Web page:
“We are reaching 35 counties in the area by means of all the available platforms,” said Julie Bazan, executive director of that organization. “Some churches have allowed us to include messages on their congregation Facebook pages… and we’ve encouraged college students who are at home to create video “selfies” promoting the importance of the count.”
The Census Bureau has delayed its online, telephone, or mail-in self-response phase, from July 31 to October 31, and foresees Census workers being able to return to the neighborhoods in August, depending on the evolution of COVID-19.
According to a study by the George Washington Institute of Public Policy, Texas receives a little more than $400 billion in federal funds per year, thanks to the numbers obtained in the 2010 census. This money finances a total of 16 federal programs: from Medicaid to CHIP, to educational scholarships and foster care programs and housing. In addition, it defines the number of congressional seats, electoral votes and information for redistricting.
“The more people we count on the ground, the higher the probability that there will be a representative for that region elected by that community who will sit down to speak about its issues,” said Nina Perales, vice-president of litigations for the Mexican American Legal Defense and Education Fund (MALDEF), when explaining what is at stake in terms of redrawing the states’ political maps with the information from Census 2020.
Redistricting is done every 10 years to define the seats in the House of Representatives or the state board of education, to give a local example. But the deadlines for the final data versus the dates of the Texas legislative session are more complicated during the pandemic.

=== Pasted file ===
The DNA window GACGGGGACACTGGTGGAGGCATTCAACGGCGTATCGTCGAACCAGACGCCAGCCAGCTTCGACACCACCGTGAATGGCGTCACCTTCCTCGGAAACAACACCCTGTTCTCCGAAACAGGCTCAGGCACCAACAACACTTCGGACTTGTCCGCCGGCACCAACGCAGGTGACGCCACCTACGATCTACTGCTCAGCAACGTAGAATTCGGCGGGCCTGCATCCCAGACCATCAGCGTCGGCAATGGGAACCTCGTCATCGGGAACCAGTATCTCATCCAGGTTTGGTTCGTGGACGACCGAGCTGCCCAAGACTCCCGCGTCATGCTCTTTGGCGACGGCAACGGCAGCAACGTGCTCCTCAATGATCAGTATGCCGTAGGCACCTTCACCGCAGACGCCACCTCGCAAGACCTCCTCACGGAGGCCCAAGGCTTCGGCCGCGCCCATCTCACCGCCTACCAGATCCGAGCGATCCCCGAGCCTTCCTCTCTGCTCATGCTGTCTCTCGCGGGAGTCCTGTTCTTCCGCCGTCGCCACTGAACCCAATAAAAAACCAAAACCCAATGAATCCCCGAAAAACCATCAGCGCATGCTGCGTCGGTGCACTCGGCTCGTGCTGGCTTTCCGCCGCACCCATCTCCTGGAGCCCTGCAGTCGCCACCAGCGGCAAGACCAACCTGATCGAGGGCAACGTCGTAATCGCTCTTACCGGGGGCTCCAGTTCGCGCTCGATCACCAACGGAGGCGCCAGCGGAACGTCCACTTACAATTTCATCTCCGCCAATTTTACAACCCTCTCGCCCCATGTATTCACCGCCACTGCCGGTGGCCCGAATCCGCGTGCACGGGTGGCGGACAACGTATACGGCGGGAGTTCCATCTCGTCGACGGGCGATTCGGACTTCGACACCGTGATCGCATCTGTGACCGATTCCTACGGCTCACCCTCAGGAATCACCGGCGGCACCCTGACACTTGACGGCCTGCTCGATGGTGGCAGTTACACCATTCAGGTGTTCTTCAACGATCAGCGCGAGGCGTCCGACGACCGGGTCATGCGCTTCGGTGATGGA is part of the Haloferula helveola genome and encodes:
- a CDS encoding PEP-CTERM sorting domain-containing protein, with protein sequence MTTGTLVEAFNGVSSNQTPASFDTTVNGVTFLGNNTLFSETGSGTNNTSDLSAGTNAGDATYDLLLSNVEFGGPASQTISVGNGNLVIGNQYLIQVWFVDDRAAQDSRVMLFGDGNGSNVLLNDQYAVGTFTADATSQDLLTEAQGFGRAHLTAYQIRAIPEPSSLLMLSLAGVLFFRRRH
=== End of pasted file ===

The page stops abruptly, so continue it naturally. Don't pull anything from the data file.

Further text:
“There’s always a very short time period for adopting a redistricting plan (the data arrive in December and the legislature starts in January), the courts have found that this contributes to the discrimination against Latino voters,” said Perales. “If the Census convinces Congress to extend these deadlines due to the pandemic, it will be even more chaotic… we might press for a summer session.”
The discriminatory result is also based on the lower response rates to the Census, which are always lower in populations of color. According to data shared by Lila Valencia, senior demographer of the Texas Demographic Center in Houston, since 2010 Hispanics have accounted for 53% of the total population growth. Of all the Texas residents under age 18, only 30% of that population are non-Hispanic white. But that presence in numbers does not necessarily mean greater political representation.
“Latinos have the highest unemployment rates, the largest income gap when compared to their white counterparts, the greatest poverty and the greatest lack of social security,” said Valencia.
So far, 54.3% of Texas households have completed the Census online – an encouraging number in terms of self–response – but the communities that are traditionally difficult to count are underrepresented in that statistic. According to Katie Martin Lightfoot, Census Community Engagement Coordinator for the Center for Public Policy Priorities in Austin, in the diverse districts in south and west Texas, where 25% of Texans live, undercounting is rampant.
“If in the state of Texas we fail to count just 1% of the population, we will lose $300 million per year in the next decade,” said Lightfoot. Even during the time of Coronavirus, employment assistance programs, services for the disabled and stimulus checks driven by the federal government reach working families based on Census data. “It’s very important to make sure everyone counts”, she concluded.